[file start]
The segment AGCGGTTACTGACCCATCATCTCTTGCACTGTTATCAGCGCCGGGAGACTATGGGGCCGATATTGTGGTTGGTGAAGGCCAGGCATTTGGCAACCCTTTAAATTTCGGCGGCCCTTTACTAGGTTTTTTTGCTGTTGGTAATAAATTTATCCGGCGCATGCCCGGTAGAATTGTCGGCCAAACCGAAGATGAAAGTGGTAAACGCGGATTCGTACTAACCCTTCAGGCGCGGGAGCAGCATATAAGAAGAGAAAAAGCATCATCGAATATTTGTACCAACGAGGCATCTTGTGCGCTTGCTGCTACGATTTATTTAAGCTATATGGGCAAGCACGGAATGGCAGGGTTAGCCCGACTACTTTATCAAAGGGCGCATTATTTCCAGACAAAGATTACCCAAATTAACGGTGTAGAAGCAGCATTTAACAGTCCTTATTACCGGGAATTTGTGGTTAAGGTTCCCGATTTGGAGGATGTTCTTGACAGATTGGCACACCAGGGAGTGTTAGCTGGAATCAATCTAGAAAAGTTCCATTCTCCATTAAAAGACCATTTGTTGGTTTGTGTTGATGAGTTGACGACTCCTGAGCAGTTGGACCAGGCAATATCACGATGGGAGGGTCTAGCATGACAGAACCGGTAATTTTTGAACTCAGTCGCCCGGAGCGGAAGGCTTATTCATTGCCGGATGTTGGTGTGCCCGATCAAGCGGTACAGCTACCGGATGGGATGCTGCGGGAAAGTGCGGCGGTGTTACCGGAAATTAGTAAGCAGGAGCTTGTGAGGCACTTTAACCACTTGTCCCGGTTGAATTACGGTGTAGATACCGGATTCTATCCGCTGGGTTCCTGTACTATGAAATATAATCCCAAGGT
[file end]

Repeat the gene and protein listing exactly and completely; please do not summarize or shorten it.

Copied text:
The segment AGCGGTTACTGACCCATCATCTCTTGCACTGTTATCAGCGCCGGGAGACTATGGGGCCGATATTGTGGTTGGTGAAGGCCAGGCATTTGGCAACCCTTTAAATTTCGGCGGCCCTTTACTAGGTTTTTTTGCTGTTGGTAATAAATTTATCCGGCGCATGCCCGGTAGAATTGTCGGCCAAACCGAAGATGAAAGTGGTAAACGCGGATTCGTACTAACCCTTCAGGCGCGGGAGCAGCATATAAGAAGAGAAAAAGCATCATCGAATATTTGTACCAACGAGGCATCTTGTGCGCTTGCTGCTACGATTTATTTAAGCTATATGGGCAAGCACGGAATGGCAGGGTTAGCCCGACTACTTTATCAAAGGGCGCATTATTTCCAGACAAAGATTACCCAAATTAACGGTGTAGAAGCAGCATTTAACAGTCCTTATTACCGGGAATTTGTGGTTAAGGTTCCCGATTTGGAGGATGTTCTTGACAGATTGGCACACCAGGGAGTGTTAGCTGGAATCAATCTAGAAAAGTTCCATTCTCCATTAAAAGACCATTTGTTGGTTTGTGTTGATGAGTTGACGACTCCTGAGCAGTTGGACCAGGCAATATCACGATGGGAGGGTCTAGCATGACAGAACCGGTAATTTTTGAACTCAGTCGCCCGGAGCGGAAGGCTTATTCATTGCCGGATGTTGGTGTGCCCGATCAAGCGGTACAGCTACCGGATGGGATGCTGCGGGAAAGTGCGGCGGTGTTACCGGAAATTAGTAAGCAGGAGCTTGTGAGGCACTTTAACCACTTGTCCCGGTTGAATTACGGTGTAGATACCGGATTCTATCCGCTGGGTTCCTGTACTATGAAATATAATCCCAAGGT